CULTURE

OPINION: Not believing in vaccines will be the death of many children

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"As more people die, how do we move forward? Restoring confidence in the Department of Health and in vaccines needs to be the priority, so that people will start vaccinating their children again," says infectious disease physician, Edsel Salvana. Illustration by JL JAVIER

Editor’s note: Edsel Maurice T. Salvana, MD, DTM&H, FPCP, FIDSA is an internationally-acclaimed infectious diseases physician, health advocate, and TED fellow. He is the director of the Institute of Molecular Biology and Biotechnology at the University of the Philippines National Institutes of Health. He is also an adjunct faculty for global health at the University of Pittsburgh. The opinions expressed on this piece are the author's.

Manila (CNN Philippines Life) — In the 1950s, one out of five children died before the age of five. Many of these children succumbed to vaccine-preventable diseases, particularly measles. The introduction of an effective measles vaccine in 1963 saw a steep decline in childhood deaths. The World Health Organization estimates that the measles vaccine prevented over 21 million deaths globally from 2000 to 2017.

Yet, despite its life-saving and world-changing impact, the measles vaccine and the breakthrough science behind it are under attack. Anti-vaccine “advocates,” or “anti-vaxxers,” are undermining decades of progress in eliminating some of the deadliest and most debilitating diseases. In resource-limited countries, the combination of measles and malnutrition can kill one-third of children who are not given the vaccine. Measles is transmitted very efficiently through the air, and outbreaks in areas with poor vaccination rates progress rapidly and threaten nearby communities.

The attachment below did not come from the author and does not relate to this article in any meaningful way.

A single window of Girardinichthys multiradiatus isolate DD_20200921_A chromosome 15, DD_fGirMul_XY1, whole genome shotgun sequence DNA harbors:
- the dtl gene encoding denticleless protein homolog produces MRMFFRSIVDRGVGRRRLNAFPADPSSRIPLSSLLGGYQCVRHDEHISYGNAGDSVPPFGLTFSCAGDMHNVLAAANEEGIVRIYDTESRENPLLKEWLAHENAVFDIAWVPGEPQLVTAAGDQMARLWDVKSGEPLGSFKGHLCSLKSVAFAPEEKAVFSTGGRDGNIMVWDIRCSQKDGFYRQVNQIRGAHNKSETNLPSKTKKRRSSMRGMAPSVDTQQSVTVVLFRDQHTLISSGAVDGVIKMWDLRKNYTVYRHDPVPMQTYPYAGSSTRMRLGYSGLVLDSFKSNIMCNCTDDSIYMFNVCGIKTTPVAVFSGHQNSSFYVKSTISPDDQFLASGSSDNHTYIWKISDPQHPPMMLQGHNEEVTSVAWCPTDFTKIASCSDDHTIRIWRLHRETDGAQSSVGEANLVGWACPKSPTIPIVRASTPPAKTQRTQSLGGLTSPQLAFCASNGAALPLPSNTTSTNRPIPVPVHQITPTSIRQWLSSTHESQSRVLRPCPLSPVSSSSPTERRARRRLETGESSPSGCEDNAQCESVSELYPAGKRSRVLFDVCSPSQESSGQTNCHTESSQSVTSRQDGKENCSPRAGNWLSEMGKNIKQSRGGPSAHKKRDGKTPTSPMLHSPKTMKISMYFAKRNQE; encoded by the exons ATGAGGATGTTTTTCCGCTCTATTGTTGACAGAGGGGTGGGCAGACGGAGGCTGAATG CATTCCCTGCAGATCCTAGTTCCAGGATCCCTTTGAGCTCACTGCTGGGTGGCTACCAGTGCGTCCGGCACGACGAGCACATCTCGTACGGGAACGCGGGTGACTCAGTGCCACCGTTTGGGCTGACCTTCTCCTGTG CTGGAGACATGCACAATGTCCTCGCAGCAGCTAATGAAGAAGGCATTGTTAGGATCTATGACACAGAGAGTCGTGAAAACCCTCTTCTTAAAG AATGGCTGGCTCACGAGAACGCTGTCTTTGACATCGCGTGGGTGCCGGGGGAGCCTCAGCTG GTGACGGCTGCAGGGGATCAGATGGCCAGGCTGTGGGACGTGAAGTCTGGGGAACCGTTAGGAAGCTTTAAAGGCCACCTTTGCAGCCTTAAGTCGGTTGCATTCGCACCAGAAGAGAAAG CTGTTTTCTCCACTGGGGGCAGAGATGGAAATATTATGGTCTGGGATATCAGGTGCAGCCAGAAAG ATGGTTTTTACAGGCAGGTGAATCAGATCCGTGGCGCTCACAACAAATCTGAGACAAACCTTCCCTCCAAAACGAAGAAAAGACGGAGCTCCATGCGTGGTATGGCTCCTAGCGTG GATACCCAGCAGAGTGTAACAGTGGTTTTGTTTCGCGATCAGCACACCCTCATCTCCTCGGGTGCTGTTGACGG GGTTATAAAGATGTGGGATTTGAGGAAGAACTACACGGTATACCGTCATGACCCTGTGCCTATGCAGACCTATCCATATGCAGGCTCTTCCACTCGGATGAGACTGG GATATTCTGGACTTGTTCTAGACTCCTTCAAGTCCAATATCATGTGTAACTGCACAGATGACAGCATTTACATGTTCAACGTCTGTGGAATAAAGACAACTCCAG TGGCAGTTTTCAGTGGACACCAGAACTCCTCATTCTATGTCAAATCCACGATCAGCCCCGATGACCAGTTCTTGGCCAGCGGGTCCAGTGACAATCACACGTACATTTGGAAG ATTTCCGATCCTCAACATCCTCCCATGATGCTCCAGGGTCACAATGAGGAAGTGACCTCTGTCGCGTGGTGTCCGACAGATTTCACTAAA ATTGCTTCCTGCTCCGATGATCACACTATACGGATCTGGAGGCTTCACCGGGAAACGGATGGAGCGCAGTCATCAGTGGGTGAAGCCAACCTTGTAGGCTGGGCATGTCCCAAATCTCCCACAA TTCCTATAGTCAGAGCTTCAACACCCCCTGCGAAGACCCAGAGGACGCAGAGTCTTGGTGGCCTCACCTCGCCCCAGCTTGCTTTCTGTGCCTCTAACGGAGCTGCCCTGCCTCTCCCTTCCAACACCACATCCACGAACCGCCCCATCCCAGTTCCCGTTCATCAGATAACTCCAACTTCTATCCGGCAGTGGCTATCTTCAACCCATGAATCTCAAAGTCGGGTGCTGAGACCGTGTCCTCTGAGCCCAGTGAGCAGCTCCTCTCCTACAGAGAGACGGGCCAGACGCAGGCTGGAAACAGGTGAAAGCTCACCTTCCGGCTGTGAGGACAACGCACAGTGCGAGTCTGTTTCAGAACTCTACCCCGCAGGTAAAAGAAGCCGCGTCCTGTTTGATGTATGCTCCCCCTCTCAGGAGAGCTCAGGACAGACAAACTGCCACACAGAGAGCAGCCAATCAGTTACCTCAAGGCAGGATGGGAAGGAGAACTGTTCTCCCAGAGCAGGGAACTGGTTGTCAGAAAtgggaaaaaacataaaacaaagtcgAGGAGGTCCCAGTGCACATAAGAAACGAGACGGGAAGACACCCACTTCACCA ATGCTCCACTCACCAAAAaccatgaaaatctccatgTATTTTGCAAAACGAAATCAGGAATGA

Vaccines are among the most effective public health interventions invented by man. It is right up there with sanitation and clean water. However, it is easily taken for granted as people forget what the diseases being prevented look like. Vaccines have become a victim of their own success. Like any medication, vaccines have side effects and it is hard to understand why a person would expose a child to a potentially (tiny risk, but nevertheless possible) harmful intervention when the target disease has not been seen for years. Parents in the 1950s were deathly scared of polio, which could doom their children to life inside an iron lung since polio could paralyze the muscles used for breathing.

Polio vaccination in the early years was wildly successful as a result of this fear. As more children received the vaccine, fewer cases emerged. Side effects from the live polio vaccine eventually outpaced the actual cases of polio, understandably forcing doctors to switch to a killed vaccine with less potential for harm. But it is difficult to appreciate how well a vaccine works when you cannot see the benefit, and this set the stage for the rise of the anti-vaxxers.

“Vaccines are among the most effective public health interventions invented by man.”

In 1998, a physician named Andrew Wakefield published a study in a prestigious medical journal that suggested that the combination measles, mumps and rubella vaccine was linked to autism. Anti-vaxxers rejoiced and actively attacked vaccination. Later it was shown that Dr. Wakefield had pretty much made the study up, and that he was guilty of unethical practices. But the damage had been done, and vaccine confidence had been shaken. Despite study after study debunking the link between vaccines and autism, the anti-vaccine movement gained traction and vaccination rates plummeted across the world.